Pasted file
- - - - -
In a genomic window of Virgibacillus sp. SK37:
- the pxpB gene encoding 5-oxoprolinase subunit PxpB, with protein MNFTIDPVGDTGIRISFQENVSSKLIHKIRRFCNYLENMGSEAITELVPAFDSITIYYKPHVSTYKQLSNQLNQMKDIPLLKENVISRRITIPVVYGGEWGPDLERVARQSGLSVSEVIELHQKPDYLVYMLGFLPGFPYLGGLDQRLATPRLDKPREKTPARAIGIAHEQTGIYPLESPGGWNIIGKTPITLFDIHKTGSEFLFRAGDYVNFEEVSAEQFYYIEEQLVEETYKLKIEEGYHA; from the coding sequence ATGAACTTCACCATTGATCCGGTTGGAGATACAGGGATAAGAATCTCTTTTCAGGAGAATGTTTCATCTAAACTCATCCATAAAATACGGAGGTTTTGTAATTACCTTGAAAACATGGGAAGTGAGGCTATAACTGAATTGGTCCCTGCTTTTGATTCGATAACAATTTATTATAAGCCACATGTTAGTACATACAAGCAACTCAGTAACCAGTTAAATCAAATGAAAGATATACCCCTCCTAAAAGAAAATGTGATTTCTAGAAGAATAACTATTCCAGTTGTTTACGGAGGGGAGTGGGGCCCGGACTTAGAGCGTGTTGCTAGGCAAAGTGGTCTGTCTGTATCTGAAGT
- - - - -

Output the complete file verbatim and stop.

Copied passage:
In a genomic window of Virgibacillus sp. SK37:
- the pxpB gene encoding 5-oxoprolinase subunit PxpB, with protein MNFTIDPVGDTGIRISFQENVSSKLIHKIRRFCNYLENMGSEAITELVPAFDSITIYYKPHVSTYKQLSNQLNQMKDIPLLKENVISRRITIPVVYGGEWGPDLERVARQSGLSVSEVIELHQKPDYLVYMLGFLPGFPYLGGLDQRLATPRLDKPREKTPARAIGIAHEQTGIYPLESPGGWNIIGKTPITLFDIHKTGSEFLFRAGDYVNFEEVSAEQFYYIEEQLVEETYKLKIEEGYHA; from the coding sequence ATGAACTTCACCATTGATCCGGTTGGAGATACAGGGATAAGAATCTCTTTTCAGGAGAATGTTTCATCTAAACTCATCCATAAAATACGGAGGTTTTGTAATTACCTTGAAAACATGGGAAGTGAGGCTATAACTGAATTGGTCCCTGCTTTTGATTCGATAACAATTTATTATAAGCCACATGTTAGTACATACAAGCAACTCAGTAACCAGTTAAATCAAATGAAAGATATACCCCTCCTAAAAGAAAATGTGATTTCTAGAAGAATAACTATTCCAGTTGTTTACGGAGGGGAGTGGGGCCCGGACTTAGAGCGTGTTGCTAGGCAAAGTGGTCTGTCTGTATCTGAAGT